The last of the living blue.


the last of the mighty rio grande


White washed.

The snow mounts while the temperature drops.


yellow needles


The last of the living blue.

A live Blue Spruce. Vibrant blue green.

Have you forgotten the fragrance, the sweet sap, moist needles, the soft pastel color?

Now take a closer look.

Pin holes, running sap, slipping bark and yellow needles.

Another tree is lost.

The mountain across river, and the mountains as far as I can see from our little bit of paradise surrounded by a lot of wilds once were blue green.  Now they are red and grey. Oh yes, still beautiful.   I will always find beauty in these wilds, no matter what we go through together, how beat and burnt, stripped and stark, old and withered we both may become.

Some days it gets to me.  Today was one of those days.  Watching the next wave of dying trees lose their needles, lose their life.

Maybe you don’t see it. It’s easy not to see if you remain safe behind a desk, or just stop in the woods from time to time to take a look, and leave.  But for those of us who chose to live amongst the trees…

This is my community.

And can I do no more than sit back and watch through beetles and burning?


dead tree


And then there is hope.

Baby Blues.

A line of spruce trees barely taller than the snow is deep behind my cabin.


baby blue


Forget titles and stereotypes and labels and names your big brother has called you.  Instead I ask you this:  Have you ever hugged a tree?  If you haven’t, try.  A really big one that takes three or four of you to wrap around like a Giant Sequoia, or a Ponderosa with a vanilla fragrance when you bury your nose deep in the warm crevices of her bark, or the big old Blue Spruce with pokey needles and sticky sap that stays with you all day, or the soft sensual smooth skin of a Madrone wet in winter.

I used to get attached to trees. Forrest and I would name them.  Maps across the ranch and mountain, landmarks. You could plan your route around them, explain where you were, where you were going.

The last we named was Grandfather Tree.  He was dying a slow death by beetles.  We cut him down.  A loud crash on a quiet mountain and the scar of his big stump remains.  Now he will be a base log for our new home.  A Giving Tree.


bark 2


Gunnar and I cross the frozen river and listen to the whisper of the running Rio beneath.  My snowshoes stay above deep tracks of a bull moose who broke trail into the woods.  A tall, cold grave yard that still gives me comfort even in its empty embrace.

Snow already over my knees and the winter has not yet begun.

It’s not enough, this snow.  This won’t change the drought.  That’s what they still call it, you know.  A twenty year drought.  Not a change.  Oh, no.  Just a drought.

What will happen to this snow, sprinkled with dead dark needles to absorb the sun that now filters through the once dark canopy of tall stripped trees?

What will happen to these trees, these mountains of dead standing fuel no longer with a windbreak? What do you think their fate shall be?


needles on the snow


It’s a package deal.  The trees, the river, the rocks, soil, wildflowers and wildlife.  The cold white winters and blustery springs, monsoon summers and flamboyant falls.  This is the world I live in.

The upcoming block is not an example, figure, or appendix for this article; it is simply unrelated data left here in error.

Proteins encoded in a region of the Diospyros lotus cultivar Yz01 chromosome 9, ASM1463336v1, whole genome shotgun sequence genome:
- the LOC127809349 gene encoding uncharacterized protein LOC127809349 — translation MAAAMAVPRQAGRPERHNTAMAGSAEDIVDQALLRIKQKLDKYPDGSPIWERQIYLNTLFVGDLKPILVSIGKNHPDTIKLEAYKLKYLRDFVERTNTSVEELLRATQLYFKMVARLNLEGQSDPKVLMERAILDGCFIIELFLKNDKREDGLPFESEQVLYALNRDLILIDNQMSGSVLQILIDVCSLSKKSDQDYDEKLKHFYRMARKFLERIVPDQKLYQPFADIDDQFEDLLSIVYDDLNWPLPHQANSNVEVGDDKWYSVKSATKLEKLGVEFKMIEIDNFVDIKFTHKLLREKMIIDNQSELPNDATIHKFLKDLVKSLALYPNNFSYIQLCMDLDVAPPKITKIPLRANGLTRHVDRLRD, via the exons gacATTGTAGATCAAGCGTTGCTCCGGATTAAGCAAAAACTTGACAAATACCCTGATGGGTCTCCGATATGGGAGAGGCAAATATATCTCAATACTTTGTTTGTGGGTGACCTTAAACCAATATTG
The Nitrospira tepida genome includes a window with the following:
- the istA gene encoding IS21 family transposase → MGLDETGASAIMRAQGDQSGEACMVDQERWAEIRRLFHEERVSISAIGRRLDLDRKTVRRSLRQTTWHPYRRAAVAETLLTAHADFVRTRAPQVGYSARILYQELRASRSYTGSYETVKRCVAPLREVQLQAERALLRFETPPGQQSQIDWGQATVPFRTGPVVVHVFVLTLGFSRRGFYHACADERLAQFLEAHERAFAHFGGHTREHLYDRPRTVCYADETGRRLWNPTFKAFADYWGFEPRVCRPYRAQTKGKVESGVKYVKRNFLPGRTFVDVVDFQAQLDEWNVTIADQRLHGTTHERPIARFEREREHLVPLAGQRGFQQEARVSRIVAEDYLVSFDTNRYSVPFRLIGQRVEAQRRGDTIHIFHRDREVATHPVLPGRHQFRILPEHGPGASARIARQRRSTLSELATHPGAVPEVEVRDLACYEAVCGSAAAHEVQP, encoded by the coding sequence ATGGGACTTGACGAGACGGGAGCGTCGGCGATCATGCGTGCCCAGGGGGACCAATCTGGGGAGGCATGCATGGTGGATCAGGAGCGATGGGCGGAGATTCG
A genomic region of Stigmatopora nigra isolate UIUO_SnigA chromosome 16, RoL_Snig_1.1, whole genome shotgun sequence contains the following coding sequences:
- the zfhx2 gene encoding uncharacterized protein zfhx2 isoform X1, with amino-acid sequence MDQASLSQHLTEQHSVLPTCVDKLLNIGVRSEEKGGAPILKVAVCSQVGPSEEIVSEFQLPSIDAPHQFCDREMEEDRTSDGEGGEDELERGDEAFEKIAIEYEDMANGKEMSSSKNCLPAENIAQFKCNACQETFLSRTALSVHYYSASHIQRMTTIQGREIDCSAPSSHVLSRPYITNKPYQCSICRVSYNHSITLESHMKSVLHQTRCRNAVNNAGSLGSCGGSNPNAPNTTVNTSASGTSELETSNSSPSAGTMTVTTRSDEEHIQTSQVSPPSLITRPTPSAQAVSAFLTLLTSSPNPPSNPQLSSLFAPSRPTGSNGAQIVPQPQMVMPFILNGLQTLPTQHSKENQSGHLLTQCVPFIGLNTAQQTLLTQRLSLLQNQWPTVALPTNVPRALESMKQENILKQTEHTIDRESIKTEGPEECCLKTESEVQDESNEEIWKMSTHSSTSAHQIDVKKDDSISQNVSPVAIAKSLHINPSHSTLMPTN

Yes, there are people too.  They come, they go, they take what they want and leave no more behind than the winds can blow away and the snows will cover.  Or maybe they do more.

It is for them that I write, though I try not to care, I do.  It’s a package deal.  People are a part of that package.

Because I want them to see what they cannot, do not.  So I share with you what I see.


sap and slipping bark



I have less of some things

More of others

Learning to let go of

identifying myself with

how many hours each day I toil

And still I must justify myself to you

for no longer

keeping myself too busy to think

Now is the time of

intentionally slowing down

Taking time to see

to smell and taste and touch and feel

And listen.

Yes, now is the time to listen.

Hear the shiver in the wind.


the rio grande freezing


6 thoughts on “The last of the living blue.

  1. The people who open eyes, ears and hearts are themselves very delicate. Often the words can’t escape except through their broken hearts. Thankfully, you gather yours and feed them to those of us blind and deaf.

    A Canadian Maple knows all my secrets. She’s very wise. When I’m caught leaning against her, drawing strength and feeling just a little silly, I smile and feign fixing my camera.

    • Delicate like down beneath my rawhide cover. Yes, I try to not be fragile. No, I shall never be as tough as I wish I was.

      I have learned more from you already, Amy, than I may ever be able to share with you.

      And I’ve never known a Canadian Maple… I look forward to that.

  2. Not that I would want this to go to your head or anything… but I am going to use this poem, because to me what you write is poetry, with an Afghan student I am teaching on a voluntary basis through SOLA.

    She’s in Kabul and I’m at home in Gdansk, Poland. We skype. We have been discussing nature recently and what you write is like a painting in words. I think she will be able to relate to it. Thank you for your words. And for your photographs.

  3. That was awesome Gin. Thank you so much. I know of the line of baby spruce you’re talking about. I was there when you planted them.

Thank you for your interest in Gin's writing.

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